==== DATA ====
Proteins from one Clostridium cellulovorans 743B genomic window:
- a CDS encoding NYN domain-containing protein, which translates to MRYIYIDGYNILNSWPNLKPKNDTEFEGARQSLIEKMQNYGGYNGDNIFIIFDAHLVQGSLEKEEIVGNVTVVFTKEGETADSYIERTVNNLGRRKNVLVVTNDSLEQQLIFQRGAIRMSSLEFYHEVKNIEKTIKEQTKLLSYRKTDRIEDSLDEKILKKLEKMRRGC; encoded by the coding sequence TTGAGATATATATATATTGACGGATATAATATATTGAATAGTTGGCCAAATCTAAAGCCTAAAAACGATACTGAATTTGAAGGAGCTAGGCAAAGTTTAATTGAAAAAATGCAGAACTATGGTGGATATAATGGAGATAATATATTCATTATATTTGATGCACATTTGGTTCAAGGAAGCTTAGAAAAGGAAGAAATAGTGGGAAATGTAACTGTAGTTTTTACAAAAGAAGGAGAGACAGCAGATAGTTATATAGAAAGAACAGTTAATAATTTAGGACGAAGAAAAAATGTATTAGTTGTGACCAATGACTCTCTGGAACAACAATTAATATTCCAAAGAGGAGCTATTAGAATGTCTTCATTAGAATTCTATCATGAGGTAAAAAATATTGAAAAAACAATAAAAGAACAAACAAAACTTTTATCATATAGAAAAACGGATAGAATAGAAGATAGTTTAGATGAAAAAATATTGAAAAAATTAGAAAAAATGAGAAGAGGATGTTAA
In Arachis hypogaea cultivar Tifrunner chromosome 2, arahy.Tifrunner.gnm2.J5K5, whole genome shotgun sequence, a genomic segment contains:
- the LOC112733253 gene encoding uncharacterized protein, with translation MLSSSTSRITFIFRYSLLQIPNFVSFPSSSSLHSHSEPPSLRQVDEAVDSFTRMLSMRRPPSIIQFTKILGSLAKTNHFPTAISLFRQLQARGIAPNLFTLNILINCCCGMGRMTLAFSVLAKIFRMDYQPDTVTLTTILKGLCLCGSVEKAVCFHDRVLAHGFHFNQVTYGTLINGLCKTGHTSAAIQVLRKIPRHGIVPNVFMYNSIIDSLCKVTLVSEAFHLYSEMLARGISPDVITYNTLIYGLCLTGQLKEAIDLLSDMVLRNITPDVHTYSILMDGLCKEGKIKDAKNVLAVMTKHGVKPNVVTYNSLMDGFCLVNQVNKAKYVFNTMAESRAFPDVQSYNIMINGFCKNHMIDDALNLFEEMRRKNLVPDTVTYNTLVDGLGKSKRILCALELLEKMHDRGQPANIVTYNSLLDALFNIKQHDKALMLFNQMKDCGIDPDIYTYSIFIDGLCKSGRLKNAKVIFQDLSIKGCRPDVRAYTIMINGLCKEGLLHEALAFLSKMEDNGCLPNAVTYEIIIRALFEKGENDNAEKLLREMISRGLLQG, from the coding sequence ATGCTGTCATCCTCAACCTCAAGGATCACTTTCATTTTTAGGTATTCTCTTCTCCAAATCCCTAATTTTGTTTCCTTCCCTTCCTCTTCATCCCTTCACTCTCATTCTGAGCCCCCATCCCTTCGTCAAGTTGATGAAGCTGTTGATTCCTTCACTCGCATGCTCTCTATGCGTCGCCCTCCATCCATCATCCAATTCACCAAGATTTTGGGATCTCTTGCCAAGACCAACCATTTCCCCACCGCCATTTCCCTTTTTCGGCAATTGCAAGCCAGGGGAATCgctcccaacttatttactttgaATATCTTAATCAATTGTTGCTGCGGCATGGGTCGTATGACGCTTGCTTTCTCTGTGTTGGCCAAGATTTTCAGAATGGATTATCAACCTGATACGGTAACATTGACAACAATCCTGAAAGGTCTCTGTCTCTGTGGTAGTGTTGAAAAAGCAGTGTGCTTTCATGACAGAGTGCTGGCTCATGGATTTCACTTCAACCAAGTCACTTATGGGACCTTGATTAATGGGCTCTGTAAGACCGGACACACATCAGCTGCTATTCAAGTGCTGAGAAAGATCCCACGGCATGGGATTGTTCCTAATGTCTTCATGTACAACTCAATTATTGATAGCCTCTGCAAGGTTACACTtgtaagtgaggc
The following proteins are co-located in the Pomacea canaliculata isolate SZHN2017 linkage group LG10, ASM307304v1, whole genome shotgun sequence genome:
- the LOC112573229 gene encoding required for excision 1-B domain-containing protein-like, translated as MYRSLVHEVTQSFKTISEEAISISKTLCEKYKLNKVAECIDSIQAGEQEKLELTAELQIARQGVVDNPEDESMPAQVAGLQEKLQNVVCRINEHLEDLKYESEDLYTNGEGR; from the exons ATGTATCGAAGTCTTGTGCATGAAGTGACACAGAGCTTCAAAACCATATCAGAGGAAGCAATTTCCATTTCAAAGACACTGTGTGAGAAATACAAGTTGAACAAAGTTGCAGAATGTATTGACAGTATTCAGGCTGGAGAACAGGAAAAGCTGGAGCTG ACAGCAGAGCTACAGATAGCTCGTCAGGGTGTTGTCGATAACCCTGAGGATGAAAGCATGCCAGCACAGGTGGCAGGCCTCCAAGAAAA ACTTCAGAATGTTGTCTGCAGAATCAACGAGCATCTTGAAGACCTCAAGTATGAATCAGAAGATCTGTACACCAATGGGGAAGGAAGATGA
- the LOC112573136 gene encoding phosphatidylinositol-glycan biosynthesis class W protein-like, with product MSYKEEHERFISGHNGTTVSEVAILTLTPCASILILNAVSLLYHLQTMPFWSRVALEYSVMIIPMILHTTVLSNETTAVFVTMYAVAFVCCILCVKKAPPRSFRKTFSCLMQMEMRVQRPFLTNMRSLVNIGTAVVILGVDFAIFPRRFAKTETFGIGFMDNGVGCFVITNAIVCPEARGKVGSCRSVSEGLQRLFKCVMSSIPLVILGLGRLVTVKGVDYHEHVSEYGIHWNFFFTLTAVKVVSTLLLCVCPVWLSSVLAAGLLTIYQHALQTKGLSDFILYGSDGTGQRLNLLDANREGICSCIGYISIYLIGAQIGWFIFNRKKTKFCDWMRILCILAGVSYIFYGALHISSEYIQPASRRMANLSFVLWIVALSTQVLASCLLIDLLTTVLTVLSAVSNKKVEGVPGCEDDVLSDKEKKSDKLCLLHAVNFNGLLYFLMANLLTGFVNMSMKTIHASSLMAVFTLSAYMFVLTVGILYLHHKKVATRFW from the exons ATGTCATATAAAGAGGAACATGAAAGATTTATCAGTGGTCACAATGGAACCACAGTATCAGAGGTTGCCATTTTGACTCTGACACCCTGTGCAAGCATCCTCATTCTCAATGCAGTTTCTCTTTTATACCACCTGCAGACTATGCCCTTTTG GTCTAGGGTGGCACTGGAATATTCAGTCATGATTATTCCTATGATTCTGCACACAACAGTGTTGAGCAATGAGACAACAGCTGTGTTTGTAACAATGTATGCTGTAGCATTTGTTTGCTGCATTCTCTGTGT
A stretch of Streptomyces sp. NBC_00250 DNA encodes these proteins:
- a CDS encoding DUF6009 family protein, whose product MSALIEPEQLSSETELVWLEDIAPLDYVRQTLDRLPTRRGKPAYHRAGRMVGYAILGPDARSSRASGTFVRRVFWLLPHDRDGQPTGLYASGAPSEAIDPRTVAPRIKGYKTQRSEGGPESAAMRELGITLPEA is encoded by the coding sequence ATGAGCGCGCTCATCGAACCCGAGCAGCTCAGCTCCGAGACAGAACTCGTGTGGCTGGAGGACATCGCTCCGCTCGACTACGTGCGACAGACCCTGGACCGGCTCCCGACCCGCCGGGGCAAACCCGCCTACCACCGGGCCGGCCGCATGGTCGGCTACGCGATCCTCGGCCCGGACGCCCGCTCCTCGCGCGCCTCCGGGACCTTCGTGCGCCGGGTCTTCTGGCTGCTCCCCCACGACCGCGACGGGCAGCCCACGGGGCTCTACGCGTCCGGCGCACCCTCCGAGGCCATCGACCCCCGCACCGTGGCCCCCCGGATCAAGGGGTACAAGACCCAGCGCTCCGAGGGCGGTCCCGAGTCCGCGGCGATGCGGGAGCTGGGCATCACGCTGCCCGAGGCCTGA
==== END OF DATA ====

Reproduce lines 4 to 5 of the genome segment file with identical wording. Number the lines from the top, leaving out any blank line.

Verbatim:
- the LOC112733253 gene encoding uncharacterized protein, with translation MLSSSTSRITFIFRYSLLQIPNFVSFPSSSSLHSHSEPPSLRQVDEAVDSFTRMLSMRRPPSIIQFTKILGSLAKTNHFPTAISLFRQLQARGIAPNLFTLNILINCCCGMGRMTLAFSVLAKIFRMDYQPDTVTLTTILKGLCLCGSVEKAVCFHDRVLAHGFHFNQVTYGTLINGLCKTGHTSAAIQVLRKIPRHGIVPNVFMYNSIIDSLCKVTLVSEAFHLYSEMLARGISPDVITYNTLIYGLCLTGQLKEAIDLLSDMVLRNITPDVHTYSILMDGLCKEGKIKDAKNVLAVMTKHGVKPNVVTYNSLMDGFCLVNQVNKAKYVFNTMAESRAFPDVQSYNIMINGFCKNHMIDDALNLFEEMRRKNLVPDTVTYNTLVDGLGKSKRILCALELLEKMHDRGQPANIVTYNSLLDALFNIKQHDKALMLFNQMKDCGIDPDIYTYSIFIDGLCKSGRLKNAKVIFQDLSIKGCRPDVRAYTIMINGLCKEGLLHEALAFLSKMEDNGCLPNAVTYEIIIRALFEKGENDNAEKLLREMISRGLLQG, from the coding sequence ATGCTGTCATCCTCAACCTCAAGGATCACTTTCATTTTTAGGTATTCTCTTCTCCAAATCCCTAATTTTGTTTCCTTCCCTTCCTCTTCATCCCTTCACTCTCATTCTGAGCCCCCATCCCTTCGTCAAGTTGATGAAGCTGTTGATTCCTTCACTCGCATGCTCTCTATGCGTCGCCCTCCATCCATCATCCAATTCACCAAGATTTTGGGATCTCTTGCCAAGACCAACCATTTCCCCACCGCCATTTCCCTTTTTCGGCAATTGCAAGCCAGGGGAATCgctcccaacttatttactttgaATATCTTAATCAATTGTTGCTGCGGCATGGGTCGTATGACGCTTGCTTTCTCTGTGTTGGCCAAGATTTTCAGAATGGATTATCAACCTGATACGGTAACATTGACAACAATCCTGAAAGGTCTCTGTCTCTGTGGTAGTGTTGAAAAAGCAGTGTGCTTTCATGACAGAGTGCTGGCTCATGGATTTCACTTCAACCAAGTCACTTATGGGACCTTGATTAATGGGCTCTGTAAGACCGGACACACATCAGCTGCTATTCAAGTGCTGAGAAAGATCCCACGGCATGGGATTGTTCCTAATGTCTTCATGTACAACTCAATTATTGATAGCCTCTGCAAGGTTACACTtgtaagtgaggc
The following proteins are co-located in the Pomacea canaliculata isolate SZHN2017 linkage group LG10, ASM307304v1, whole genome shotgun sequence genome: